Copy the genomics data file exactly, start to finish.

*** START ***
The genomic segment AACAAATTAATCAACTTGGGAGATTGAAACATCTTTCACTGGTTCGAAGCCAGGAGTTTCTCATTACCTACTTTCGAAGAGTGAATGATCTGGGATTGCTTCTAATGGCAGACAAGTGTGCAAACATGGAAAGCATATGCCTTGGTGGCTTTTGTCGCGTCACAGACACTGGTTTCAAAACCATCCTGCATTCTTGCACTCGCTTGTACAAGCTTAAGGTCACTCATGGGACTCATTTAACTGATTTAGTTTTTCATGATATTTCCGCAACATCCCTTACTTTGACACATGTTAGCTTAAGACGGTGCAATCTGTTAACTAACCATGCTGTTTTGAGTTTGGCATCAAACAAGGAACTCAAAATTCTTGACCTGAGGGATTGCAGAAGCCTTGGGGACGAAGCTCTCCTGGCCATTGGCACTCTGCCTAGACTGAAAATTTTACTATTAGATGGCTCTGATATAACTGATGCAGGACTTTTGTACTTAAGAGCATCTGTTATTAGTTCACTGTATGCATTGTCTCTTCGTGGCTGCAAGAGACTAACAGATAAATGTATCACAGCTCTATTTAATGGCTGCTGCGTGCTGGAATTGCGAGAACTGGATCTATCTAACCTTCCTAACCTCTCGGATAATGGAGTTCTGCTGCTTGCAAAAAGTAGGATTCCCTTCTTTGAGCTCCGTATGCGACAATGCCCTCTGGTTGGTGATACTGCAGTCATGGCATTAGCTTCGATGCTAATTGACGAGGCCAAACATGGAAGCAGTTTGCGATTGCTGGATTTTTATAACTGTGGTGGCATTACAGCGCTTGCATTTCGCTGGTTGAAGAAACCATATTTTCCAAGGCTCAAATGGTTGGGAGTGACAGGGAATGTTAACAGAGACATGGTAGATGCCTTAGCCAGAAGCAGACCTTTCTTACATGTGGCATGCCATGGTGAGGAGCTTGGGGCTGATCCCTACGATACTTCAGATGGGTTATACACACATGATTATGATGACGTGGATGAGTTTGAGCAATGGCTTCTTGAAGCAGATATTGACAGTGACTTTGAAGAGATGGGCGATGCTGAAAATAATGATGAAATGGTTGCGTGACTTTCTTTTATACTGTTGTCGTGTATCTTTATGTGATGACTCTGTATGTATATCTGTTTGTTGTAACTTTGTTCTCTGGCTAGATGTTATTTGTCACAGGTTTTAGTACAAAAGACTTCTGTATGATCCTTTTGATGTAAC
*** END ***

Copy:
The genomic segment AACAAATTAATCAACTTGGGAGATTGAAACATCTTTCACTGGTTCGAAGCCAGGAGTTTCTCATTACCTACTTTCGAAGAGTGAATGATCTGGGATTGCTTCTAATGGCAGACAAGTGTGCAAACATGGAAAGCATATGCCTTGGTGGCTTTTGTCGCGTCACAGACACTGGTTTCAAAACCATCCTGCATTCTTGCACTCGCTTGTACAAGCTTAAGGTCACTCATGGGACTCATTTAACTGATTTAGTTTTTCATGATATTTCCGCAACATCCCTTACTTTGACACATGTTAGCTTAAGACGGTGCAATCTGTTAACTAACCATGCTGTTTTGAGTTTGGCATCAAACAAGGAACTCAAAATTCTTGACCTGAGGGATTGCAGAAGCCTTGGGGACGAAGCTCTCCTGGCCATTGGCACTCTGCCTAGACTGAAAATTTTACTATTAGATGGCTCTGATATAACTGATGCAGGACTTTTGTACTTAAGAGCATCTGTTATTAGTTCACTGTATGCATTGTCTCTTCGTGGCTGCAAGAGACTAACAGATAAATGTATCACAGCTCTATTTAATGGCTGCTGCGTGCTGGAATTGCGAGAACTGGATCTATCTAACCTTCCTAACCTCTCGGATAATGGAGTTCTGCTGCTTGCAAAAAGTAGGATTCCCTTCTTTGAGCTCCGTATGCGACAATGCCCTCTGGTTGGTGATACTGCAGTCATGGCATTAGCTTCGATGCTAATTGACGAGGCCAAACATGGAAGCAGTTTGCGATTGCTGGATTTTTATAACTGTGGTGGCATTACAGCGCTTGCATTTCGCTGGTTGAAGAAACCATATTTTCCAAGGCTCAAATGGTTGGGAGTGACAGGGAATGTTAACAGAGACATGGTAGATGCCTTAGCCAGAAGCAGACCTTTCTTACATGTGGCATGCCATGGTGAGGAGCTTGGGGCTGATCCCTACGATACTTCAGATGGGTTATACACACATGATTATGATGACGTGGATGAGTTTGAGCAATGGCTTCTTGAAGCAGATATTGACAGTGACTTTGAAGAGATGGGCGATGCTGAAAATAATGATGAAATGGTTGCGTGACTTTCTTTTATACTGTTGTCGTGTATCTTTATGTGATGACTCTGTATGTATATCTGTTTGTTGTAACTTTGTTCTCTGGCTAGATGTTATTTGTCACAGGTTTTAGTACAAAAGACTTCTGTATGATCCTTTTGATGTAAC